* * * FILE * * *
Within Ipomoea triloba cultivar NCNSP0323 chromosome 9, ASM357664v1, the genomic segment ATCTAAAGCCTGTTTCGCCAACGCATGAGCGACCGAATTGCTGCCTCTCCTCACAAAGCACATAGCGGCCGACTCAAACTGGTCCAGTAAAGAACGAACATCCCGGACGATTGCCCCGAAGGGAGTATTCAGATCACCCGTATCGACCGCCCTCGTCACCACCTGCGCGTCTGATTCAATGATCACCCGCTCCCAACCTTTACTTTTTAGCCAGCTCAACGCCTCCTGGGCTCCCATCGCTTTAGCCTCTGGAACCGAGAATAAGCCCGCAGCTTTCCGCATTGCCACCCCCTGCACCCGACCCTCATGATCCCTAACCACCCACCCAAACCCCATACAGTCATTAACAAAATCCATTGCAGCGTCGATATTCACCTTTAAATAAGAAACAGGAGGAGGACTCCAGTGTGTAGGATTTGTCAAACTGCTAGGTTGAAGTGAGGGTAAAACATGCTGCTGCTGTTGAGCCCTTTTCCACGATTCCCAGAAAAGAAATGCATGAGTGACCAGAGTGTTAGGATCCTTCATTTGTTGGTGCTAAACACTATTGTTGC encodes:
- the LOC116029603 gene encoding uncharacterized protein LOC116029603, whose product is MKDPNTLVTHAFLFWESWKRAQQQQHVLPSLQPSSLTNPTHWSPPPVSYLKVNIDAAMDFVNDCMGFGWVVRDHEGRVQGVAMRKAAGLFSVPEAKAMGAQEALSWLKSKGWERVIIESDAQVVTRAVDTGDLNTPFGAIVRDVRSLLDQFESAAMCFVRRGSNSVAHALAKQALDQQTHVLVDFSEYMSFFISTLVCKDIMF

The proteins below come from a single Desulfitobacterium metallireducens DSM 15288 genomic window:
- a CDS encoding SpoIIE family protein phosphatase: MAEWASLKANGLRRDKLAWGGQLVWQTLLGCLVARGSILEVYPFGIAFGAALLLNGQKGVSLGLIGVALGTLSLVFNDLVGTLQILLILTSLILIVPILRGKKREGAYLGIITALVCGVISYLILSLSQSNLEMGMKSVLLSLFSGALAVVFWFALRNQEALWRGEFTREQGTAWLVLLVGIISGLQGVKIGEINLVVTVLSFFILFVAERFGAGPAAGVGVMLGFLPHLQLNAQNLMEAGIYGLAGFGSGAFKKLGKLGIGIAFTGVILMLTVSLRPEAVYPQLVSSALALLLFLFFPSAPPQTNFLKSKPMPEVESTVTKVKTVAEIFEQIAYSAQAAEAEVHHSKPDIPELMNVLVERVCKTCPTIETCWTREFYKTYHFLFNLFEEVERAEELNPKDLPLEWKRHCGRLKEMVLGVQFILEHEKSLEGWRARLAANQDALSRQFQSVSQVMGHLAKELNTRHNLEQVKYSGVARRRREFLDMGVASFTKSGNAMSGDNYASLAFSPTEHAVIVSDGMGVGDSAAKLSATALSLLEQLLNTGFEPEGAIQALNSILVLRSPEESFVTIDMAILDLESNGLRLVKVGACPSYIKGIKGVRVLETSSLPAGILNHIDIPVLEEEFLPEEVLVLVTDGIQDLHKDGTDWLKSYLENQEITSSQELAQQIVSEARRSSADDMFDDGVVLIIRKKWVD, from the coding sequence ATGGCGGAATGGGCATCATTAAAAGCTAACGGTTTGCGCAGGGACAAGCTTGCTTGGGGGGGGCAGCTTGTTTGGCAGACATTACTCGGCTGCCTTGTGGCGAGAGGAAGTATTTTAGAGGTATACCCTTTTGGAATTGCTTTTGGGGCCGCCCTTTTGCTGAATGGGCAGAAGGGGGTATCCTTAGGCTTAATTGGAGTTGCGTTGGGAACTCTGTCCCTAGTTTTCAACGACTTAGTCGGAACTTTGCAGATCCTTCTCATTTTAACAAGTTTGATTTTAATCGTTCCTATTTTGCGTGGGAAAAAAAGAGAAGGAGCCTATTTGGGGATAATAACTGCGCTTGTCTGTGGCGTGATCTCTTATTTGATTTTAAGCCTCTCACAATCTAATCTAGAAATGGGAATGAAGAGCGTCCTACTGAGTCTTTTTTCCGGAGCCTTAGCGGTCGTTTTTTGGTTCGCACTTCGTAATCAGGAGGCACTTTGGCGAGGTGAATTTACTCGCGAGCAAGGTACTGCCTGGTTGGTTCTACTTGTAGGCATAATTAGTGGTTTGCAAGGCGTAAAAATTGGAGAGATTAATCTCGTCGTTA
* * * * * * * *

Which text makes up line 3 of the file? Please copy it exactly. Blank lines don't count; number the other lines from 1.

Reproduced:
The proteins below come from a single Desulfitobacterium metallireducens DSM 15288 genomic window: